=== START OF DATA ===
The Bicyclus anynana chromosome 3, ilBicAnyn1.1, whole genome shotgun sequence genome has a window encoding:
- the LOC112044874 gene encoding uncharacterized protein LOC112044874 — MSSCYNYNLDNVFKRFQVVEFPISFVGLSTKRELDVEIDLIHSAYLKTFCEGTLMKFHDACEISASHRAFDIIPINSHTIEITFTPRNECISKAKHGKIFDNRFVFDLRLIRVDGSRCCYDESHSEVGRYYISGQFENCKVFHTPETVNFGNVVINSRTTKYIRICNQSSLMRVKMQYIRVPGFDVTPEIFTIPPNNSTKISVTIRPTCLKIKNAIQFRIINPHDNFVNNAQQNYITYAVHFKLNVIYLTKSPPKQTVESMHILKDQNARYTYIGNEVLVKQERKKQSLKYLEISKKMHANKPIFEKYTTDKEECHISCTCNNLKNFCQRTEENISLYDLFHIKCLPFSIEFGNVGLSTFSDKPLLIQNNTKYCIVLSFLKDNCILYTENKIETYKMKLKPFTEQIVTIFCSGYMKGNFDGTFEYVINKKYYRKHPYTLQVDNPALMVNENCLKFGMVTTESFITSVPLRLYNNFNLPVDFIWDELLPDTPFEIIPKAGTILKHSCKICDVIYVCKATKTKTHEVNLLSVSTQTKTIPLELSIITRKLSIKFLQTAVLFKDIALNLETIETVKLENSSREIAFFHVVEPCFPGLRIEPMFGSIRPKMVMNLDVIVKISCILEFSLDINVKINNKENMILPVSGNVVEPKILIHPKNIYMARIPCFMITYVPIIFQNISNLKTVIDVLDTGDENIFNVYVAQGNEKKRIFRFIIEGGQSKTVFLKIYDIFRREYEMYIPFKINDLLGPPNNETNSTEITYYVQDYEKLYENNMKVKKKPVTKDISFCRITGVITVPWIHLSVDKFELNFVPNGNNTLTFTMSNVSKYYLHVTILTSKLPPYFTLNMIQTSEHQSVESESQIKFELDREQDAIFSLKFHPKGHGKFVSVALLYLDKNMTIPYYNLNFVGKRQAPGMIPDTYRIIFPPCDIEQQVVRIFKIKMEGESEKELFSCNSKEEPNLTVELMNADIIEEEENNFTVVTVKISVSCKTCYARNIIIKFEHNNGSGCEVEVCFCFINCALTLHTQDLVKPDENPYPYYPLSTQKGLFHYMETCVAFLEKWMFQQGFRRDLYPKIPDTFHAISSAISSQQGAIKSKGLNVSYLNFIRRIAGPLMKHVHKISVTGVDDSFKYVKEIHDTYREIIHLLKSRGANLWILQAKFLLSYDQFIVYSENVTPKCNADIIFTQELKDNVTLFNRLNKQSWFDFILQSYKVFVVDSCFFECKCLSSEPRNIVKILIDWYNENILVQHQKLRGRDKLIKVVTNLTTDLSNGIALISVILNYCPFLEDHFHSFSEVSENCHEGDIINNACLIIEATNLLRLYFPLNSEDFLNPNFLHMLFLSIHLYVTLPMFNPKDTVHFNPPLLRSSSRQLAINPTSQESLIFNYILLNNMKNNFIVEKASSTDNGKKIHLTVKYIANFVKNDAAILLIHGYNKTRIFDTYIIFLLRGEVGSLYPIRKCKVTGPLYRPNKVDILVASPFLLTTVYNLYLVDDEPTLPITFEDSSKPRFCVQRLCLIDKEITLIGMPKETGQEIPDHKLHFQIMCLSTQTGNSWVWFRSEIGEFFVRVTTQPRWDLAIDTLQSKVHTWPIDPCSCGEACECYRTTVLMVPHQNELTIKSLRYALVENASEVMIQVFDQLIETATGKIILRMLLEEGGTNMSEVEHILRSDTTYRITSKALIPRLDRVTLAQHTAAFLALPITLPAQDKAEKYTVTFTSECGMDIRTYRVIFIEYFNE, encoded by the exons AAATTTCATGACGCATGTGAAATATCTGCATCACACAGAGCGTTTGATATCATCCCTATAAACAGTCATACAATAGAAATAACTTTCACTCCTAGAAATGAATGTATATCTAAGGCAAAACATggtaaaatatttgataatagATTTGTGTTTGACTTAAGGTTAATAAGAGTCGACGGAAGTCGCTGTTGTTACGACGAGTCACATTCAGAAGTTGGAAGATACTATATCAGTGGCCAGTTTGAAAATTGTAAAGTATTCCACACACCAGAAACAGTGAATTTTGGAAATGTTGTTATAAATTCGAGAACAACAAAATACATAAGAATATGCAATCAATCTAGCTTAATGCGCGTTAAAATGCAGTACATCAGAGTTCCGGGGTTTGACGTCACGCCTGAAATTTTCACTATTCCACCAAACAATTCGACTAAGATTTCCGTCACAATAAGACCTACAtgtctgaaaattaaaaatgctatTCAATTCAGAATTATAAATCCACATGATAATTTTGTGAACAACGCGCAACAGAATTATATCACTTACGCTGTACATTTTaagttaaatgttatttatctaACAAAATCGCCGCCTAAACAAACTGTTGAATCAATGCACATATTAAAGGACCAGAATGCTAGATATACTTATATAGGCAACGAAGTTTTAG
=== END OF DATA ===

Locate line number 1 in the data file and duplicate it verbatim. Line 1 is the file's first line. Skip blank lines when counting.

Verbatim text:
The Bicyclus anynana chromosome 3, ilBicAnyn1.1, whole genome shotgun sequence genome has a window encoding: